The latter question must take the whole picture into account, including: the likely or express views of the third party; any obligation of confidentiality owed to them; whether it is sensitive personal data; and whether the applicable information will be in the general knowledge of the requester anyway (e.g. if they were at the relevant meeting, or a witness to an incident being described). However, one cannot simply assert that information personal to the requester is confidential to one’s organisation, or its senior management. Generally, the more senior a person is at the organisation, the more likely it is they should be identified.
It should also be remembered that even if a third party’s identity needs to be protected, that does not stop the requester being entitled to see as much of their information as can be provided without identifying that third party.
Are there any other exemptions to the Subject Access right?
Yes: for example, information may be exempt from disclosure if it is legally privileged (though this is not always a straightforward question and may require legal advice in itself).
There are other exemptions involving some types of confidential reference; strategic negotiation with the requester; and specific circumstances around law enforcement, social work, regulatory activity, or a person's medical or educational records. However, these exemptions are often complex, narrow, or subject to conditions.
Do bear in mind, however, that frequently the information requested will not be that person’s personal data – even when retrieved by a search by reference to the requester’s name. This is perhaps the easiest test for organisations to apply themselves, but the most often forgotten.
But we are just a charity! Is there any room for proportionality in all this?
Regrettably little: it is a wide right, blind to motive or cost, and the ICO interprets it strongly in the individual’s favour. Although the courts have at times been more considerate to organisations (in how they define personal data, for example, or how much it costs an organisation, or whether the requester has an ulterior motive), this is uncertain – and of course by the time the court is involved the expense is already multiplied. However, the ICO can be reasonably understanding of the burden. More important than getting all the data on time or at the first time of asking is to engage, and show willing.
It is often worth asking the individual to help you out by narrowing the search to what they really want, so you can get it to them quicker. Even if they are inflexible, the ICO is less likely to criticise an organisation when the record of correspondence shows that it was trying hard to the best of its resources to please a demanding and aggressive individual.
What are the consequences of non-compliance with a SAR?
For charities, reputation is a priceless asset – and run-ins with regulators are highly undesirable. ICO Enforcement Notices for non-compliance are published on the ICO website and often picked up by the media, and such incidents would be expected to be reported to the Charity Commission.
Individuals who are dissatisfied with an organisation's response to a SAR may complain to the ICO, which will routinely investigate and (generally giving the organisation a chance to state its case) and offer its view on whether the organisation is likely to have complied fully with the DPA. If the ICO considers not, it may simply ask the organisation informally to reconsider, with no further consequences. However, a tenacious individual can make mischief with such a finding; and even if it takes no action, the ICO will keep a “rap sheet” which could have an impact on how future complaints are dealt with.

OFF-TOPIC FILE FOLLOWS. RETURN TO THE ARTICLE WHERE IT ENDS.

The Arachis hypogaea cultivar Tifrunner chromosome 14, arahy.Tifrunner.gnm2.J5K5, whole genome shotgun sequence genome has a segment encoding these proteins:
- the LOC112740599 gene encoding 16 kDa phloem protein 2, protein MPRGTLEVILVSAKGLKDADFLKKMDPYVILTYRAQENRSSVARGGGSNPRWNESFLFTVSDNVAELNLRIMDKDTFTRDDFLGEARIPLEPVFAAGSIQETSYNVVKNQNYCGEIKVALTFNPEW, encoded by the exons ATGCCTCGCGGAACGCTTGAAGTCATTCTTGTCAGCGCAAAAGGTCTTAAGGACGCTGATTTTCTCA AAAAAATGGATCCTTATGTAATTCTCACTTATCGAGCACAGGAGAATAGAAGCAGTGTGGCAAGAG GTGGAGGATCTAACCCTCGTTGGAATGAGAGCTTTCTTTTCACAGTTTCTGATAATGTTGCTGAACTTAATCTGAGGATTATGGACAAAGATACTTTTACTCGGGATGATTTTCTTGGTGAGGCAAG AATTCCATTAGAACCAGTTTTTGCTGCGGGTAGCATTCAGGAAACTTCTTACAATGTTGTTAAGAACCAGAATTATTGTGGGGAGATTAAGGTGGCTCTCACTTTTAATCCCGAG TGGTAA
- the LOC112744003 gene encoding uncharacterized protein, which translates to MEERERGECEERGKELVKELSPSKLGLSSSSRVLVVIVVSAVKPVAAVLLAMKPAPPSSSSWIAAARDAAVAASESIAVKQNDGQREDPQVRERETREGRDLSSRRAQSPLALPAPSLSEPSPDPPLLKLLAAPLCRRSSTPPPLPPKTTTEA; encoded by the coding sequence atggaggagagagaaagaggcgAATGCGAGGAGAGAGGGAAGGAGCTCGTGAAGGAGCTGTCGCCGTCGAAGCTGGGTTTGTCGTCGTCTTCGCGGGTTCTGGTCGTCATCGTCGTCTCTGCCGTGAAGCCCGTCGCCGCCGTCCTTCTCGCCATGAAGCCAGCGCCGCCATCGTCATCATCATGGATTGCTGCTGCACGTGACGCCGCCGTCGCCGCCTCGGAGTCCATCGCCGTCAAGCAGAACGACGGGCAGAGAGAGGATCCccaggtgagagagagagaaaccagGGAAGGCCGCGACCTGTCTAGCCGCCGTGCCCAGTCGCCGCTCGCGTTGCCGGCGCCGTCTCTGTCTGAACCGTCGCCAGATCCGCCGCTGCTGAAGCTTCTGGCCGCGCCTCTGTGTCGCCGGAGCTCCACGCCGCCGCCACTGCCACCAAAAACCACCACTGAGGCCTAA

Alternatively, and less frequently, the ICO may issue a formal Enforcement Notice (failure to comply with which is a criminal offence), enforce powers of audit to search your systems, or require the organisation to give a public undertaking committing to do better in future. Although historically slow actually to fine charities, despite taking a harder line with them in recent months, the ICO may in theory impose monetary penalties of up to £500,000 for breaches of the DPA (though we have yet to see one for non-compliance with a SAR).
Instead of (or perhaps alongside) complaining to the ICO, individuals may apply to the Court, which can order organisations to comply with a SAR, and/or to pay compensation if the individual has suffered damage or distress as a result of the organisation's breach of the DPA. So non-engagement is never a sensible option.
How can we be better prepared next time?
There is nothing like a really punishing subject access request to make organisations, and in particular charities, have a proper soul-search about how it organises its files, retention periods, and its staff policies on committing thoughts to email or digital files. This is really a question of good data protection practice generally, but clear considerations include:
• “Data minimisation” and regular review and deletion of unnecessary files, documents and messages (because it is too late to do this once the SAR has come in!);
• Keeping a professional tone and not putting anything in an email that you would not say to someone’s face;
• Copying in legal advisers (in house or external) for really tricky questions about “problem” individuals that require advice; and
• Making sure a clear policy is in place where an appropriate and experienced person takes hold of the request early, establishes a healthy communication with the requester.
Failure to keep on top of any of these things will ensure that 40 days suddenly does not seem nearly long enough. This response period is being slashed to 30 days from 25 May 2018.
Where can we get more information?
The ICO has published extensive guidance on the Subject Access right (available on its website, www.ico.org.uk), including in its "Subject Access Code of Practice" (also available on the website). Naturally, ICO guidance reflects the ICO's own interpretation of the law.
If you require further information on anything covered in this briefing please contact Owen O'Rorke(owen.o'[email protected]) or your usual contact at the firm on 020 3375 7000. Further information can be found on the Charities page of our website.
This publication is a general summary of the law. It should not replace legal advice tailored to your specific circumstances.
© Farrer & Co LLP, January 2017